Sunlight, pink, purple, gray, and blue clouds, crisp air, and new running shoes make for a delicious morning. Oh, and complete aloneness. That too. I want to be an extrovert so, so badly, but my natural tendencies still ring true to my introverted nature. I do think I am an introvert with high, high social needs (I used to think I was an extrovert with high, high aloneness needs, not anymore) but an introvert nonetheless, and my preferred method of recharging is to take a long walk, alone. No phone, no kids, no husband, no friends. Just me and maybe the dog. Also true, I absolutely enjoy walking with my kids, with my husband, and with friends…it’s possible that I just like walking. Always have. My parents’ home is nestled amid several large fields with gravel or dirt roads snaking in and out and around the property. Growing up, I walked those paths every day, morning, midday, and evening. My friends and I played in the irrigation ditches, my siblings and I made bike ramps over the drain ditches, and my sheep, dogs, and various stray animals wandered those roads endlessly.
It’s nice to have such simple method of re-charging that has lasted me throughout childhood, adolescence, and now young motherhood. Many times the activities we enjoy as children fade to the backgrounds of our lives and are locked away only in memories, no longer of use to our adult lives. I like having something that reminds me of carefree childhood days and also serves me well as a mother, with very different demands on my time and needs in my heart.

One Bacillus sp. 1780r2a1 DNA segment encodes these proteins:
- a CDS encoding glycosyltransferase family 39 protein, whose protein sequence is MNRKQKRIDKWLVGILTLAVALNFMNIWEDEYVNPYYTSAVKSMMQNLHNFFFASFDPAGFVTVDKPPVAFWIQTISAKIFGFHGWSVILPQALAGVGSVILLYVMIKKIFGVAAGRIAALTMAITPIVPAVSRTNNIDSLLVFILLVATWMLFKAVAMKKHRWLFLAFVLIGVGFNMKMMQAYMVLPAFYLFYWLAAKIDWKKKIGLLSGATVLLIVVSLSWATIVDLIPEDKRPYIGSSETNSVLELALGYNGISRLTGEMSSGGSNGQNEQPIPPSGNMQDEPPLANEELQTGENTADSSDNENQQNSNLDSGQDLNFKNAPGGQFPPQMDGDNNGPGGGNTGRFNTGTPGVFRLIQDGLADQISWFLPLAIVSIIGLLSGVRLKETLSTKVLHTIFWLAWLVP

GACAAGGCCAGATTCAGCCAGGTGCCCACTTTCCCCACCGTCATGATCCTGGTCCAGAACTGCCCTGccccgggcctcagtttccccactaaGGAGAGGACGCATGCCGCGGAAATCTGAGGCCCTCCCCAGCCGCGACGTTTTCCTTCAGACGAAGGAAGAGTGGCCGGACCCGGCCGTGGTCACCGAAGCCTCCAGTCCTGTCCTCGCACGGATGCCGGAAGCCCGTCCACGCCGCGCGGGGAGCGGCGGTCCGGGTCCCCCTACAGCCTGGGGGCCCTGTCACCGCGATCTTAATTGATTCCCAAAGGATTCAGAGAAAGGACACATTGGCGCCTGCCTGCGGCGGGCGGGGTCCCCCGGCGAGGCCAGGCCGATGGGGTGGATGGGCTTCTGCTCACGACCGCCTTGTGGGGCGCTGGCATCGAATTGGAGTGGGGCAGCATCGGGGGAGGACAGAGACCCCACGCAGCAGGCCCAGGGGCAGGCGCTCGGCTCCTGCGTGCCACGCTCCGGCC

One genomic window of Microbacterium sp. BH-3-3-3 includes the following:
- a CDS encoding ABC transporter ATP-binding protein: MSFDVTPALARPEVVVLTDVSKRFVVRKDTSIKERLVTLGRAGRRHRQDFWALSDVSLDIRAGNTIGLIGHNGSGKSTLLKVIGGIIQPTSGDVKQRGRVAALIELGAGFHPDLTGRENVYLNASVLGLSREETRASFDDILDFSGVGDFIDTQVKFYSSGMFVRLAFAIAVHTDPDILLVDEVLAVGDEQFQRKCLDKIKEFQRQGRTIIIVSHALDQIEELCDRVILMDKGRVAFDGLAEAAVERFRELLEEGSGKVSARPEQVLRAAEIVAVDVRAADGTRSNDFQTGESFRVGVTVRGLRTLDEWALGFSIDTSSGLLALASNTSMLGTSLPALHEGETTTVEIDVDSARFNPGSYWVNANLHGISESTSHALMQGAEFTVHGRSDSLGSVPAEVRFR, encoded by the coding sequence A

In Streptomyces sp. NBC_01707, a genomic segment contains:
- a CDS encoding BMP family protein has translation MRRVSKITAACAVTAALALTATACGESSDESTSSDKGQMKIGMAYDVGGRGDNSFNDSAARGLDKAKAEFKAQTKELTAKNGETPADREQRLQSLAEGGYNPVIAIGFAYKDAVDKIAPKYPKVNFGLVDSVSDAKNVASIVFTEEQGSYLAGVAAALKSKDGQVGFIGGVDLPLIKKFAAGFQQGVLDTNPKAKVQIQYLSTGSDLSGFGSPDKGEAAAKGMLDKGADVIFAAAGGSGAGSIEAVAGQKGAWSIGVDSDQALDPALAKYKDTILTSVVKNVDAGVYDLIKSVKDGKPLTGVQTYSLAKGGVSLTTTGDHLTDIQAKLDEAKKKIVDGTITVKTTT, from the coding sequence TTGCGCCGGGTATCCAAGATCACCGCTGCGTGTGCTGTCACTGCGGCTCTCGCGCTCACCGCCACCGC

Today’s walk, unlike the clear, tennis-shoe-clad walk from the introduction, was snowy, slushy, wet, and done in full snow-regalia and waterproof boots. I had to make two trips to get my intended number of steps as it was very slow-going this morning, trudging through a foot of freshly fallen snow. It was warmer this afternoon and the cleared roads have a subtle layer of slush, which made the most satisfying sound as I walk down the road again.
I used to be able to take a long, long walk in the morning, before I had children and even when my kids were babies that could ride in strollers. Now that they are older and more opinionated, I find that two or three shorter walks scattered throughout the day, achieves much the same purpose, with far less mutiny from my daughters. And if the mutinous feelings are high any given day (from me or them) I can just leave them home while I walk down the driveway and back.
Looking for those silver linings: babies are sweet and easy to move from place to place as you desire, preschool and older children are far less sweet and far less easy to move anywhere. But they are big enough to manage themselves in the yard, alone, for ten-twenty minutes at a time.